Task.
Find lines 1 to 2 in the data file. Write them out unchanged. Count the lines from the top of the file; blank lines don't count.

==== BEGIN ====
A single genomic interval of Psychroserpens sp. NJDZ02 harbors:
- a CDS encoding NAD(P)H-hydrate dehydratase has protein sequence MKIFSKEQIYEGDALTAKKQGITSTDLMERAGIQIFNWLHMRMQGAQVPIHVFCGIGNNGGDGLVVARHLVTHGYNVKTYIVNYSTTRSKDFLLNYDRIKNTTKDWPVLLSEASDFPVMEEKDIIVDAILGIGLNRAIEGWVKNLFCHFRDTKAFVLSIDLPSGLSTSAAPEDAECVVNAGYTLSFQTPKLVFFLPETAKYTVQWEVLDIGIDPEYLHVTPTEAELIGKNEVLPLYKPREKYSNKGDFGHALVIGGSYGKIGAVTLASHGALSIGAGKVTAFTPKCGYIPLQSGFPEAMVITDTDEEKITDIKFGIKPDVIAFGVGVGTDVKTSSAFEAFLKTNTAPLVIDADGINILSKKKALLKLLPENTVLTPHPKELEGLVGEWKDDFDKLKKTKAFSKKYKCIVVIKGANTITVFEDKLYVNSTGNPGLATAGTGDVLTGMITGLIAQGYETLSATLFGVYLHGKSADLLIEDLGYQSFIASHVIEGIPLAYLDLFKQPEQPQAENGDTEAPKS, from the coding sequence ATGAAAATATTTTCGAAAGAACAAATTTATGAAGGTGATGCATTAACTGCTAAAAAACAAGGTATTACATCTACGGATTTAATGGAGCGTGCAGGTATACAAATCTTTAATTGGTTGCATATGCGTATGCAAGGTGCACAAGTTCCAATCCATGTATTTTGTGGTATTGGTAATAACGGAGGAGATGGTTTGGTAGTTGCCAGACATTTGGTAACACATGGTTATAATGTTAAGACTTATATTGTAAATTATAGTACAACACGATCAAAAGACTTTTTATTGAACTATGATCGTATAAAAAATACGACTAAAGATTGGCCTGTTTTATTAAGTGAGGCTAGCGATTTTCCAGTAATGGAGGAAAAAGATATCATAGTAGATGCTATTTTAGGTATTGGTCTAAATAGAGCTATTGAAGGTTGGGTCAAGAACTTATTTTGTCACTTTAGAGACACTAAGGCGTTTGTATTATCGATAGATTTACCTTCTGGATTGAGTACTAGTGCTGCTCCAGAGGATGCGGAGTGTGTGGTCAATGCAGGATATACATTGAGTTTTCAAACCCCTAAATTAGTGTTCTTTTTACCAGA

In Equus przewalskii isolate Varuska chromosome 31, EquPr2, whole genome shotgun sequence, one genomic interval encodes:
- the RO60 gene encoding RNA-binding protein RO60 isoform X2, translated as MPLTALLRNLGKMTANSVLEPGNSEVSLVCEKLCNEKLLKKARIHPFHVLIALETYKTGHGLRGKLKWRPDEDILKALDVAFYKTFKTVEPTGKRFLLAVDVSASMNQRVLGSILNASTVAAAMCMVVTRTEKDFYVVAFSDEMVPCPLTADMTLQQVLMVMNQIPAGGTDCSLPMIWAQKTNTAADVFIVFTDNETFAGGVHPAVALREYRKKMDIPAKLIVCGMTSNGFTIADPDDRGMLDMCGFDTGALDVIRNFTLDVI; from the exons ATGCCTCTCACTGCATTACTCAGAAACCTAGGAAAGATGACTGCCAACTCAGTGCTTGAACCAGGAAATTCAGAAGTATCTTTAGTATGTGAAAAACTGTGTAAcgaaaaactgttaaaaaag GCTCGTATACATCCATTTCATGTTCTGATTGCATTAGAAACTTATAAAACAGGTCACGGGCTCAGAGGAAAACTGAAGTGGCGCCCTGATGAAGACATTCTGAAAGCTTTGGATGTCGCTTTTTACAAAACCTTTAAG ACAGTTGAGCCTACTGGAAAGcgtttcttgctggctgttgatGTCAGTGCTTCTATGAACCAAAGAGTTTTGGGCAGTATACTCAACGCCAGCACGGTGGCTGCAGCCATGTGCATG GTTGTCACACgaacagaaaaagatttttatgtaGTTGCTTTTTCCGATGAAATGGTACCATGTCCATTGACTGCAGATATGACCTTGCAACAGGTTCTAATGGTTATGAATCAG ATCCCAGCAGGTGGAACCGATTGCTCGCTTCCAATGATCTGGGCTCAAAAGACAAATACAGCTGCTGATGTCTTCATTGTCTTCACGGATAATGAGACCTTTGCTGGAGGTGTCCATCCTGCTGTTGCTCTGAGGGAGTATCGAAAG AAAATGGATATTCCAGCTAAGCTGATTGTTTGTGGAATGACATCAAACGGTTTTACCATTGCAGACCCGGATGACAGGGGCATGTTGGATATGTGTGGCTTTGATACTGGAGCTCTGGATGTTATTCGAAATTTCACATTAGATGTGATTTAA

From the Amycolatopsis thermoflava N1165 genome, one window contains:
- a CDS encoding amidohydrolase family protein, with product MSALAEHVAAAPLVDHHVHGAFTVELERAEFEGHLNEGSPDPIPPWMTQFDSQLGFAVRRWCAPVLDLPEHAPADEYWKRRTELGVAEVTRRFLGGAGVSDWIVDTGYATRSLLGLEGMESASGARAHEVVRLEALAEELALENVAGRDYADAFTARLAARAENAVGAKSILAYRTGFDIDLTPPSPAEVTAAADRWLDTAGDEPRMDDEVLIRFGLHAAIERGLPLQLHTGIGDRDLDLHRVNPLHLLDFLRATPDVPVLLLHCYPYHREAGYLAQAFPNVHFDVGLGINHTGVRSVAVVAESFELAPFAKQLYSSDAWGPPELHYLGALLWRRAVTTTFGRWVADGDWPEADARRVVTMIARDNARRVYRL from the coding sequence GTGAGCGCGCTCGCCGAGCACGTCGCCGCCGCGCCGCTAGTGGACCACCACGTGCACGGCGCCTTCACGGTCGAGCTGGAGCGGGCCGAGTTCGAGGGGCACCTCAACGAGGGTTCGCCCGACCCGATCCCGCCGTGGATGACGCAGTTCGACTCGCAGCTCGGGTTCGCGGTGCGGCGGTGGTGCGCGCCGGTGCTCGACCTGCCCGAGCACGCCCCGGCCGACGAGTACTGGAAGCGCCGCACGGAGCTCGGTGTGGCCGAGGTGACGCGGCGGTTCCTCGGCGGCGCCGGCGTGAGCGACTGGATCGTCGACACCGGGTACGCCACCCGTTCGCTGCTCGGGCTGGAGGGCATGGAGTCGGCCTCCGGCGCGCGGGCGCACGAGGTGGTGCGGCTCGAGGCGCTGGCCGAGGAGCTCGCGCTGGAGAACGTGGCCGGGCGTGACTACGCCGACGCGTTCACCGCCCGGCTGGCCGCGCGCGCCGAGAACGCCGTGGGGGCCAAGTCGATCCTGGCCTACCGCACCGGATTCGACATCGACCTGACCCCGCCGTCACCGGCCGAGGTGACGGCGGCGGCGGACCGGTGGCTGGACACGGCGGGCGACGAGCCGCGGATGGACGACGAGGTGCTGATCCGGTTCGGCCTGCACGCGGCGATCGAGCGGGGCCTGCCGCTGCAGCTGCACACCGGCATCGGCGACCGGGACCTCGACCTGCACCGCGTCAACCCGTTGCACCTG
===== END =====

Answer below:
A single genomic interval of Psychroserpens sp. NJDZ02 harbors:
- a CDS encoding NAD(P)H-hydrate dehydratase has protein sequence MKIFSKEQIYEGDALTAKKQGITSTDLMERAGIQIFNWLHMRMQGAQVPIHVFCGIGNNGGDGLVVARHLVTHGYNVKTYIVNYSTTRSKDFLLNYDRIKNTTKDWPVLLSEASDFPVMEEKDIIVDAILGIGLNRAIEGWVKNLFCHFRDTKAFVLSIDLPSGLSTSAAPEDAECVVNAGYTLSFQTPKLVFFLPETAKYTVQWEVLDIGIDPEYLHVTPTEAELIGKNEVLPLYKPREKYSNKGDFGHALVIGGSYGKIGAVTLASHGALSIGAGKVTAFTPKCGYIPLQSGFPEAMVITDTDEEKITDIKFGIKPDVIAFGVGVGTDVKTSSAFEAFLKTNTAPLVIDADGINILSKKKALLKLLPENTVLTPHPKELEGLVGEWKDDFDKLKKTKAFSKKYKCIVVIKGANTITVFEDKLYVNSTGNPGLATAGTGDVLTGMITGLIAQGYETLSATLFGVYLHGKSADLLIEDLGYQSFIASHVIEGIPLAYLDLFKQPEQPQAENGDTEAPKS, from the coding sequence ATGAAAATATTTTCGAAAGAACAAATTTATGAAGGTGATGCATTAACTGCTAAAAAACAAGGTATTACATCTACGGATTTAATGGAGCGTGCAGGTATACAAATCTTTAATTGGTTGCATATGCGTATGCAAGGTGCACAAGTTCCAATCCATGTATTTTGTGGTATTGGTAATAACGGAGGAGATGGTTTGGTAGTTGCCAGACATTTGGTAACACATGGTTATAATGTTAAGACTTATATTGTAAATTATAGTACAACACGATCAAAAGACTTTTTATTGAACTATGATCGTATAAAAAATACGACTAAAGATTGGCCTGTTTTATTAAGTGAGGCTAGCGATTTTCCAGTAATGGAGGAAAAAGATATCATAGTAGATGCTATTTTAGGTATTGGTCTAAATAGAGCTATTGAAGGTTGGGTCAAGAACTTATTTTGTCACTTTAGAGACACTAAGGCGTTTGTATTATCGATAGATTTACCTTCTGGATTGAGTACTAGTGCTGCTCCAGAGGATGCGGAGTGTGTGGTCAATGCAGGATATACATTGAGTTTTCAAACCCCTAAATTAGTGTTCTTTTTACCAGA